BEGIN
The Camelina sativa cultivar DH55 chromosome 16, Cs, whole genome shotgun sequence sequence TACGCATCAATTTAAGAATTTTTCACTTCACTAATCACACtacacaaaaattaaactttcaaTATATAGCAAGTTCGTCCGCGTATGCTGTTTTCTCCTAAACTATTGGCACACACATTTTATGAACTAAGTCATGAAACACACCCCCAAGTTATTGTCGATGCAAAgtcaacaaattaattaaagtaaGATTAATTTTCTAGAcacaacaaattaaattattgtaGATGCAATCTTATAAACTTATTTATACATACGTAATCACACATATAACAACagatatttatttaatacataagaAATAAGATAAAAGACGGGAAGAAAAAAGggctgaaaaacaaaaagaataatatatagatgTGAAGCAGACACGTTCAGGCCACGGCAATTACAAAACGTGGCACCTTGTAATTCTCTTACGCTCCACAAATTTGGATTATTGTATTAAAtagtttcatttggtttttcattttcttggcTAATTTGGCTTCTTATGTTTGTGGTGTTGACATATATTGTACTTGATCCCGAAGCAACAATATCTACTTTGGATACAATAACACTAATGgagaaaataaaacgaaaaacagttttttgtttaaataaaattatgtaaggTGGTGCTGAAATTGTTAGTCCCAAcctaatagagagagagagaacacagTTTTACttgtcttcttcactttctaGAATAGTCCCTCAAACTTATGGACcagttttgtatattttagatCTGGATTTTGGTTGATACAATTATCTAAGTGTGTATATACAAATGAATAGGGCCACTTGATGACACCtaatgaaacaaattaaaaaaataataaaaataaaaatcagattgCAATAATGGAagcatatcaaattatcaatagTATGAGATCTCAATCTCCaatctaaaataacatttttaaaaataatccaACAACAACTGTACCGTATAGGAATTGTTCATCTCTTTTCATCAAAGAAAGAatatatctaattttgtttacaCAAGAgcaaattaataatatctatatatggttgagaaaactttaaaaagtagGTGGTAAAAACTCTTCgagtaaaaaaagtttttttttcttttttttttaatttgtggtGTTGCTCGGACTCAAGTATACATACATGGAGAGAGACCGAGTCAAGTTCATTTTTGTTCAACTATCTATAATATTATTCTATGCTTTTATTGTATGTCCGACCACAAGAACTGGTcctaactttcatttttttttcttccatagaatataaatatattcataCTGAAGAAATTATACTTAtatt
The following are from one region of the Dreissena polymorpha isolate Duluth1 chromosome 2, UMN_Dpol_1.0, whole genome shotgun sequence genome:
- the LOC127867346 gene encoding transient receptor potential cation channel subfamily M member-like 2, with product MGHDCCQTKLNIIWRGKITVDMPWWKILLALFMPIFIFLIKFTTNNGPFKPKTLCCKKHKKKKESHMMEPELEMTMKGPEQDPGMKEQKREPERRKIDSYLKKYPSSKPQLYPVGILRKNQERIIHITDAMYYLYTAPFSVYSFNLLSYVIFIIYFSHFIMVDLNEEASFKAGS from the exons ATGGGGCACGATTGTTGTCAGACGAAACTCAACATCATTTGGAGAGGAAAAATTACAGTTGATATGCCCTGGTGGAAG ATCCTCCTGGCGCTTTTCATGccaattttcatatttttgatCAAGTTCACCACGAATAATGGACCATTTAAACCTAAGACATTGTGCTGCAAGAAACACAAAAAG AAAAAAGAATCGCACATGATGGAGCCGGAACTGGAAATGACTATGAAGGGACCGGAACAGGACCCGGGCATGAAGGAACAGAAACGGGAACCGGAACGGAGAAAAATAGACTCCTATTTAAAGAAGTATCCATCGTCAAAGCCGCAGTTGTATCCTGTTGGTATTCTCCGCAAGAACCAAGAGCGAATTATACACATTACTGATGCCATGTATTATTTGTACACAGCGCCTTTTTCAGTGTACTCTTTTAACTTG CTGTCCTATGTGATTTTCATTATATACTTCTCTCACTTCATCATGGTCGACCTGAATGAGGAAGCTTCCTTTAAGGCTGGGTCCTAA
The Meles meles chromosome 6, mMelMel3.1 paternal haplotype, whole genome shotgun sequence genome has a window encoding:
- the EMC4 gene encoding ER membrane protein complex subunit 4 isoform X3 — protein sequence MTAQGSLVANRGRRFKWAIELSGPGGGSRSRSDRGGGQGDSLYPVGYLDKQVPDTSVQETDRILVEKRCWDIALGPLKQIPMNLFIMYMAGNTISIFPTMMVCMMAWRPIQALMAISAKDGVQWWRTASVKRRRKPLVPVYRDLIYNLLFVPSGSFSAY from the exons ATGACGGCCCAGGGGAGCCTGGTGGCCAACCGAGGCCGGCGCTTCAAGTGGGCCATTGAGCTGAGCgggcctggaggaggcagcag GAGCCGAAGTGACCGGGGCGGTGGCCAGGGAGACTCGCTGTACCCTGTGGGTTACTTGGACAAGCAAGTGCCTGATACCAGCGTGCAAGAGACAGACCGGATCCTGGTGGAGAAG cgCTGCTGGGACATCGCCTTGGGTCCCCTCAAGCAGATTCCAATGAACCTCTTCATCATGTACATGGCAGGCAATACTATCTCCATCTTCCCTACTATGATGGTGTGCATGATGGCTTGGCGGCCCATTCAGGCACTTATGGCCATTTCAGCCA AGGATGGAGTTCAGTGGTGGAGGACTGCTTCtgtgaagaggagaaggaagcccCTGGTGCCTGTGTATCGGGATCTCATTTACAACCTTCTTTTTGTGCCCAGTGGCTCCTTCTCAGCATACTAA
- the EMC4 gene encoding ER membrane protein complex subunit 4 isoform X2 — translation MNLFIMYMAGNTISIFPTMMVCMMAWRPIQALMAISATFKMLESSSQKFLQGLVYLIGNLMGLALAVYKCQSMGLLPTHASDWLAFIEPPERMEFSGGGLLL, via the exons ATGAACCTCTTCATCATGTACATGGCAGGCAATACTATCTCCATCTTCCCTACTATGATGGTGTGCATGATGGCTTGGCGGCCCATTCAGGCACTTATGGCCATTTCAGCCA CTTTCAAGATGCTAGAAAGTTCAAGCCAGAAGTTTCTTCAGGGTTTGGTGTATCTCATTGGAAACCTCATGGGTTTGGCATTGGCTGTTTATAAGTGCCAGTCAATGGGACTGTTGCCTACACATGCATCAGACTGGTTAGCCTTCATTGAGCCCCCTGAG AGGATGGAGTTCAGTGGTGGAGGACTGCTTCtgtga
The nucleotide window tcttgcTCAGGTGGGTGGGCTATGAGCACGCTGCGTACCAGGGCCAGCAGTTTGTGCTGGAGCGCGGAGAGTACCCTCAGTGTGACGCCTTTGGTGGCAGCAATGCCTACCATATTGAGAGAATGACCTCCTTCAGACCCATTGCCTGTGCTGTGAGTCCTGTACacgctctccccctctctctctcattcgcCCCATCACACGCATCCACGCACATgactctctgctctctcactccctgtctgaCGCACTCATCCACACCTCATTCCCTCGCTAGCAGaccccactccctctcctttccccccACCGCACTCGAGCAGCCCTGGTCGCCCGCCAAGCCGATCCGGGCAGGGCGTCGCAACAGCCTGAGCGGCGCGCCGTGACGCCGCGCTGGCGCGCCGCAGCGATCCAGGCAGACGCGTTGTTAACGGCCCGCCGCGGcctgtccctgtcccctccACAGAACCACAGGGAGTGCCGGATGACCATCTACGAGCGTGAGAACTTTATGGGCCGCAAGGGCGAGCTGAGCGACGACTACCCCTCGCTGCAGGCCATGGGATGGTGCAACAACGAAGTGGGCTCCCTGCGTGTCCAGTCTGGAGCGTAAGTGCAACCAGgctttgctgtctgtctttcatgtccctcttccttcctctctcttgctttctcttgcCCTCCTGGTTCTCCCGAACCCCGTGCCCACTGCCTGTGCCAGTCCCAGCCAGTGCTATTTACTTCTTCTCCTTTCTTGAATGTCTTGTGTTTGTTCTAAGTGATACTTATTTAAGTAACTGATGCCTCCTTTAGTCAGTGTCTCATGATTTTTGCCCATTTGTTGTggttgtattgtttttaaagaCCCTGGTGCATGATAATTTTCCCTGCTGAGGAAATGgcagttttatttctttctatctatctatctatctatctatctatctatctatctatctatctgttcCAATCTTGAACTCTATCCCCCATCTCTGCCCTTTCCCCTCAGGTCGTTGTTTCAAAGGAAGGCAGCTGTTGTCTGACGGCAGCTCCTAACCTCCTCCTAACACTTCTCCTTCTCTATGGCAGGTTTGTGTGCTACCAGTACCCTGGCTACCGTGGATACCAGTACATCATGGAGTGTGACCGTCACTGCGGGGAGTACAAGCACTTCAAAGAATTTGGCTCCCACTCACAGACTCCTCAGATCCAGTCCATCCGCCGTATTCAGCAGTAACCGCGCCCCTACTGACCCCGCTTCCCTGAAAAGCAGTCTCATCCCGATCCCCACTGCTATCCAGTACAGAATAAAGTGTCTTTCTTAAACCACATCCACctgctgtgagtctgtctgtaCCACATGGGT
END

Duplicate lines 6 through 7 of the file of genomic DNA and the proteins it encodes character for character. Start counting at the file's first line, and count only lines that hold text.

- the EMC4 gene encoding ER membrane protein complex subunit 4 isoform X2 — translation MNLFIMYMAGNTISIFPTMMVCMMAWRPIQALMAISATFKMLESSSQKFLQGLVYLIGNLMGLALAVYKCQSMGLLPTHASDWLAFIEPPERMEFSGGGLLL, via the exons ATGAACCTCTTCATCATGTACATGGCAGGCAATACTATCTCCATCTTCCCTACTATGATGGTGTGCATGATGGCTTGGCGGCCCATTCAGGCACTTATGGCCATTTCAGCCA CTTTCAAGATGCTAGAAAGTTCAAGCCAGAAGTTTCTTCAGGGTTTGGTGTATCTCATTGGAAACCTCATGGGTTTGGCATTGGCTGTTTATAAGTGCCAGTCAATGGGACTGTTGCCTACACATGCATCAGACTGGTTAGCCTTCATTGAGCCCCCTGAG AGGATGGAGTTCAGTGGTGGAGGACTGCTTCtgtga
The nucleotide window tcttgcTCAGGTGGGTGGGCTATGAGCACGCTGCGTACCAGGGCCAGCAGTTTGTGCTGGAGCGCGGAGAGTACCCTCAGTGTGACGCCTTTGGTGGCAGCAATGCCTACCATATTGAGAGAATGACCTCCTTCAGACCCATTGCCTGTGCTGTGAGTCCTGTACacgctctccccctctctctctcattcgcCCCATCACACGCATCCACGCACATgactctctgctctctcactccctgtctgaCGCACTCATCCACACCTCATTCCCTCGCTAGCAGaccccactccctctcctttccccccACCGCACTCGAGCAGCCCTGGTCGCCCGCCAAGCCGATCCGGGCAGGGCGTCGCAACAGCCTGAGCGGCGCGCCGTGACGCCGCGCTGGCGCGCCGCAGCGATCCAGGCAGACGCGTTGTTAACGGCCCGCCGCGGcctgtccctgtcccctccACAGAACCACAGGGAGTGCCGGATGACCATCTACGAGCGTGAGAACTTTATGGGCCGCAAGGGCGAGCTGAGCGACGACTACCCCTCGCTGCAGGCCATGGGATGGTGCAACAACGAAGTGGGCTCCCTGCGTGTCCAGTCTGGAGCGTAAGTGCAACCAGgctttgctgtctgtctttcatgtccctcttccttcctctctcttgctttctcttgcCCTCCTGGTTCTCCCGAACCCCGTGCCCACTGCCTGTGCCAGTCCCAGCCAGTGCTATTTACTTCTTCTCCTTTCTTGAATGTCTTGTGTTTGTTCTAAGTGATACTTATTTAAGTAACTGATGCCTCCTTTAGTCAGTGTCTCATGATTTTTGCCCATTTGTTGTggttgtattgtttttaaagaCCCTGGTGCATGATAATTTTCCCTGCTGAGGAAATGgcagttttatttctttctatctatctatctatctatctatctatctatctatctatctatctgttcCAATCTTGAACTCTATCCCCCATCTCTGCCCTTTCCCCTCAGGTCGTTGTTTCAAAGGAAGGCAGCTGTTGTCTGACGGCAGCTCCTAACCTCCTCCTAACACTTCTCCTTCTCTATGGCAGGTTTGTGTGCTACCAGTACCCTGGCTACCGTGGATACCAGTACATCATGGAGTGTGACCGTCACTGCGGGGAGTACAAGCACTTCAAAGAATTTGGCTCCCACTCACAGACTCCTCAGATCCAGTCCATCCGCCGTATTCAGCAGTAACCGCGCCCCTACTGACCCCGCTTCCCTGAAAAGCAGTCTCATCCCGATCCCCACTGCTATCCAGTACAGAATAAAGTGTCTTTCTTAAACCACATCCACctgctgtgagtctgtctgtaCCACATGGGT